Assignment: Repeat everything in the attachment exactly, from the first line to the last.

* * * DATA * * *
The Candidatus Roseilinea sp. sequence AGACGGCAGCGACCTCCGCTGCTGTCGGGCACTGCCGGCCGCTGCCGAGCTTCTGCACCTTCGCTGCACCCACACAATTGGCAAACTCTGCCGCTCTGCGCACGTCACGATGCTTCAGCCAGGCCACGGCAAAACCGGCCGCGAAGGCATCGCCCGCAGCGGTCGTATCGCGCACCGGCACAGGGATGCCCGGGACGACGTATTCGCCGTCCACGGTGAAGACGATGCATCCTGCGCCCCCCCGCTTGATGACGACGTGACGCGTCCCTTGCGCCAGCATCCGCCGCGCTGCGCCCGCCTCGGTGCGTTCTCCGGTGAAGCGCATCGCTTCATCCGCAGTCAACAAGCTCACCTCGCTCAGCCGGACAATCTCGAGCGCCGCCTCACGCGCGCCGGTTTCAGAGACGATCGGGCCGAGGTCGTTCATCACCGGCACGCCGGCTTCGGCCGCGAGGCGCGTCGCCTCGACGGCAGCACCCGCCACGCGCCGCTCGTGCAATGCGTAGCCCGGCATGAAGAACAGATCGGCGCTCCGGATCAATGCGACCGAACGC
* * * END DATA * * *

The Candidatus Roseilinea sp. sequence AGACGGCAGCGACCTCCGCTGCTGTCGGGCACTGCCGGCCGCTGCCGAGCTTCTGCACCTTCGCTGCACCCACACAATTGGCAAACTCTGCCGCTCTGCGCACGTCACGATGCTTCAGCCAGGCCACGGCAAAACCGGCCGCGAAGGCATCGCCCGCAGCGGTCGTATCGCGCACCGGCACAGGGATGCCCGGGACGACGTATTCGCCGTCCACGGTGAAGACGATGCATCCTGCGCCCCCCCGCTTGATGACGACGTGACGCGTCCCTTGCGCCAGCATCCGCCGCGCTGCGCCCGCCTCGGTGCGTTCTCCGGTGAAGCGCATCGCTTCATCCGCAGTCAACAAGCTCACCTCGCTCAGCCGGACAATCTCGAGCGCCGCCTCACGCGCGCCGGTTTCAGAGACGATCGGGCCGAGGTCGTTCATCACCGGCACGCCGGCTTCGGCCGCGAGGCGCGTCGCCTCGACGGCAGCACCCGCCACGCGCCGCTCGTGCAATGCGTAGCCCGGCATGAAGAACAGATCGGCGCTCCGGATCAATGCGACCGAACGC